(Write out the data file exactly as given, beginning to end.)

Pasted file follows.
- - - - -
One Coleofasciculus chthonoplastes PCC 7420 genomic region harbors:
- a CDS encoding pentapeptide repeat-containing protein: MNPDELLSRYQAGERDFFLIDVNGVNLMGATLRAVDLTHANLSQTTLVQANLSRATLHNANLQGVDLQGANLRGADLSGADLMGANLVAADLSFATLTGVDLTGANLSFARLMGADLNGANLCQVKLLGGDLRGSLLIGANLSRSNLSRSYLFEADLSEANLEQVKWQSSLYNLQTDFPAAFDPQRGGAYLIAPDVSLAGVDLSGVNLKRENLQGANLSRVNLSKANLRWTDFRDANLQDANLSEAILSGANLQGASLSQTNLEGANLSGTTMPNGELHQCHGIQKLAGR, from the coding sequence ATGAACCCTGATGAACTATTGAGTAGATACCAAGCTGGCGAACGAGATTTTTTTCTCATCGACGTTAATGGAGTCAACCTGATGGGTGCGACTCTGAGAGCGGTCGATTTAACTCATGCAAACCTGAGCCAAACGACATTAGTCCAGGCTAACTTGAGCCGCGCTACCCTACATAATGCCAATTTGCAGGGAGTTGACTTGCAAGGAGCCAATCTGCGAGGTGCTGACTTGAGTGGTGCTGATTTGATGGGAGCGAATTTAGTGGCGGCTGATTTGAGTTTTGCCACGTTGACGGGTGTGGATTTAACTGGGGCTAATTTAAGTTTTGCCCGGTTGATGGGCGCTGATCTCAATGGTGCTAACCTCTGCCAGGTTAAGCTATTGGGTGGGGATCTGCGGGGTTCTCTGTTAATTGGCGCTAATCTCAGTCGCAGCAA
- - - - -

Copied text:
One Coleofasciculus chthonoplastes PCC 7420 genomic region harbors:
- a CDS encoding pentapeptide repeat-containing protein: MNPDELLSRYQAGERDFFLIDVNGVNLMGATLRAVDLTHANLSQTTLVQANLSRATLHNANLQGVDLQGANLRGADLSGADLMGANLVAADLSFATLTGVDLTGANLSFARLMGADLNGANLCQVKLLGGDLRGSLLIGANLSRSNLSRSYLFEADLSEANLEQVKWQSSLYNLQTDFPAAFDPQRGGAYLIAPDVSLAGVDLSGVNLKRENLQGANLSRVNLSKANLRWTDFRDANLQDANLSEAILSGANLQGASLSQTNLEGANLSGTTMPNGELHQCHGIQKLAGR, from the coding sequence ATGAACCCTGATGAACTATTGAGTAGATACCAAGCTGGCGAACGAGATTTTTTTCTCATCGACGTTAATGGAGTCAACCTGATGGGTGCGACTCTGAGAGCGGTCGATTTAACTCATGCAAACCTGAGCCAAACGACATTAGTCCAGGCTAACTTGAGCCGCGCTACCCTACATAATGCCAATTTGCAGGGAGTTGACTTGCAAGGAGCCAATCTGCGAGGTGCTGACTTGAGTGGTGCTGATTTGATGGGAGCGAATTTAGTGGCGGCTGATTTGAGTTTTGCCACGTTGACGGGTGTGGATTTAACTGGGGCTAATTTAAGTTTTGCCCGGTTGATGGGCGCTGATCTCAATGGTGCTAACCTCTGCCAGGTTAAGCTATTGGGTGGGGATCTGCGGGGTTCTCTGTTAATTGGCGCTAATCTCAGTCGCAGCAA